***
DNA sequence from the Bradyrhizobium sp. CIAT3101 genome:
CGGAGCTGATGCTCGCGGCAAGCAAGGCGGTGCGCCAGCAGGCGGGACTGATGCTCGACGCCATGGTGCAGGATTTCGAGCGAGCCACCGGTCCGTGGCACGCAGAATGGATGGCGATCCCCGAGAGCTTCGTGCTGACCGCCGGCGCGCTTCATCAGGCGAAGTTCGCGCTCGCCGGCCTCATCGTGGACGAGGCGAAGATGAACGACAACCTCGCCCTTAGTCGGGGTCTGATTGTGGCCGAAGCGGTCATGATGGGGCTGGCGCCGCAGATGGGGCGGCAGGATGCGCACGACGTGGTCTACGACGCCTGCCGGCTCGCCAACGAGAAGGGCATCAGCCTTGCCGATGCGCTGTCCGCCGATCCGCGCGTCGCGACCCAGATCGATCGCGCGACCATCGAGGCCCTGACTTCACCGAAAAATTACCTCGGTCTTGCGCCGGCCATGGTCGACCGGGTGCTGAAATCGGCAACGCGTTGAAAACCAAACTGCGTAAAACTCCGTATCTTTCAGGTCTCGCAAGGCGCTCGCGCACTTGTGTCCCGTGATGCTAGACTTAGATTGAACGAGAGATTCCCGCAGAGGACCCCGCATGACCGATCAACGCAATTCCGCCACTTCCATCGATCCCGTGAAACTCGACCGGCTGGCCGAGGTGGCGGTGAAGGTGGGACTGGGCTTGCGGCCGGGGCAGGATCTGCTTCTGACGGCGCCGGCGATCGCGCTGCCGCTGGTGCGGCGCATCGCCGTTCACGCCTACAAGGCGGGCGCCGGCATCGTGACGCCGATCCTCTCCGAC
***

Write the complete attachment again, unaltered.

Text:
DNA sequence from the Bradyrhizobium sp. CIAT3101 genome:
CGGAGCTGATGCTCGCGGCAAGCAAGGCGGTGCGCCAGCAGGCGGGACTGATGCTCGACGCCATGGTGCAGGATTTCGAGCGAGCCACCGGTCCGTGGCACGCAGAATGGATGGCGATCCCCGAGAGCTTCGTGCTGACCGCCGGCGCGCTTCATCAGGCGAAGTTCGCGCTCGCCGGCCTCATCGTGGACGAGGCGAAGATGAACGACAACCTCGCCCTTAGTCGGGGTCTGATTGTGGCCGAAGCGGTCATGATGGGGCTGGCGCCGCAGATGGGGCGGCAGGATGCGCACGACGTGGTCTACGACGCCTGCCGGCTCGCCAACGAGAAGGGCATCAGCCTTGCCGATGCGCTGTCCGCCGATCCGCGCGTCGCGACCCAGATCGATCGCGCGACCATCGAGGCCCTGACTTCACCGAAAAATTACCTCGGTCTTGCGCCGGCCATGGTCGACCGGGTGCTGAAATCGGCAACGCGTTGAAAACCAAACTGCGTAAAACTCCGTATCTTTCAGGTCTCGCAAGGCGCTCGCGCACTTGTGTCCCGTGATGCTAGACTTAGATTGAACGAGAGATTCCCGCAGAGGACCCCGCATGACCGATCAACGCAATTCCGCCACTTCCATCGATCCCGTGAAACTCGACCGGCTGGCCGAGGTGGCGGTGAAGGTGGGACTGGGCTTGCGGCCGGGGCAGGATCTGCTTCTGACGGCGCCGGCGATCGCGCTGCCGCTGGTGCGGCGCATCGCCGTTCACGCCTACAAGGCGGGCGCCGGCATCGTGACGCCGATCCTCTCCGAC